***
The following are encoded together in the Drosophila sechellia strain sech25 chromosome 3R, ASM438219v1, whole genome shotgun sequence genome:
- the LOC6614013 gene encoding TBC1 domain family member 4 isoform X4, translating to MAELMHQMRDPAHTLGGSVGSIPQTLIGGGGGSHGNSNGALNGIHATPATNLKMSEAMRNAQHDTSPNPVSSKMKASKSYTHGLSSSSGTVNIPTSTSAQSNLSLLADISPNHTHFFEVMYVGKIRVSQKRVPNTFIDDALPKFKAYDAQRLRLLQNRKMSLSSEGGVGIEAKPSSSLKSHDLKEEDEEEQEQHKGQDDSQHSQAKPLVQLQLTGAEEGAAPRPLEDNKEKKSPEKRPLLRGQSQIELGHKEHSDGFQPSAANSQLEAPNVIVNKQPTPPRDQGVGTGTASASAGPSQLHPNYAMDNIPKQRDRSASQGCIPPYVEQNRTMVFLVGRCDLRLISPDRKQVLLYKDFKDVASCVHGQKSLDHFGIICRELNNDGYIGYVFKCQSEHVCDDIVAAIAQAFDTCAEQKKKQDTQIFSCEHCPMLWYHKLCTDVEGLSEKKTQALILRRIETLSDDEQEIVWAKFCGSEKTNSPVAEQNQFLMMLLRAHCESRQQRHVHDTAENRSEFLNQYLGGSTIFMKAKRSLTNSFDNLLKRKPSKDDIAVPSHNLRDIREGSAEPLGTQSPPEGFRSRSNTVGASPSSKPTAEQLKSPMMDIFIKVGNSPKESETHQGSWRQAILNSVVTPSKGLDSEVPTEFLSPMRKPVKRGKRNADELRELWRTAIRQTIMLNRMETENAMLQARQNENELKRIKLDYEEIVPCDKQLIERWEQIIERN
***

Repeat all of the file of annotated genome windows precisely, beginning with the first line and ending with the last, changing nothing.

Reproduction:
The following are encoded together in the Drosophila sechellia strain sech25 chromosome 3R, ASM438219v1, whole genome shotgun sequence genome:
- the LOC6614013 gene encoding TBC1 domain family member 4 isoform X4, translating to MAELMHQMRDPAHTLGGSVGSIPQTLIGGGGGSHGNSNGALNGIHATPATNLKMSEAMRNAQHDTSPNPVSSKMKASKSYTHGLSSSSGTVNIPTSTSAQSNLSLLADISPNHTHFFEVMYVGKIRVSQKRVPNTFIDDALPKFKAYDAQRLRLLQNRKMSLSSEGGVGIEAKPSSSLKSHDLKEEDEEEQEQHKGQDDSQHSQAKPLVQLQLTGAEEGAAPRPLEDNKEKKSPEKRPLLRGQSQIELGHKEHSDGFQPSAANSQLEAPNVIVNKQPTPPRDQGVGTGTASASAGPSQLHPNYAMDNIPKQRDRSASQGCIPPYVEQNRTMVFLVGRCDLRLISPDRKQVLLYKDFKDVASCVHGQKSLDHFGIICRELNNDGYIGYVFKCQSEHVCDDIVAAIAQAFDTCAEQKKKQDTQIFSCEHCPMLWYHKLCTDVEGLSEKKTQALILRRIETLSDDEQEIVWAKFCGSEKTNSPVAEQNQFLMMLLRAHCESRQQRHVHDTAENRSEFLNQYLGGSTIFMKAKRSLTNSFDNLLKRKPSKDDIAVPSHNLRDIREGSAEPLGTQSPPEGFRSRSNTVGASPSSKPTAEQLKSPMMDIFIKVGNSPKESETHQGSWRQAILNSVVTPSKGLDSEVPTEFLSPMRKPVKRGKRNADELRELWRTAIRQTIMLNRMETENAMLQARQNENELKRIKLDYEEIVPCDKQLIERWEQIIERN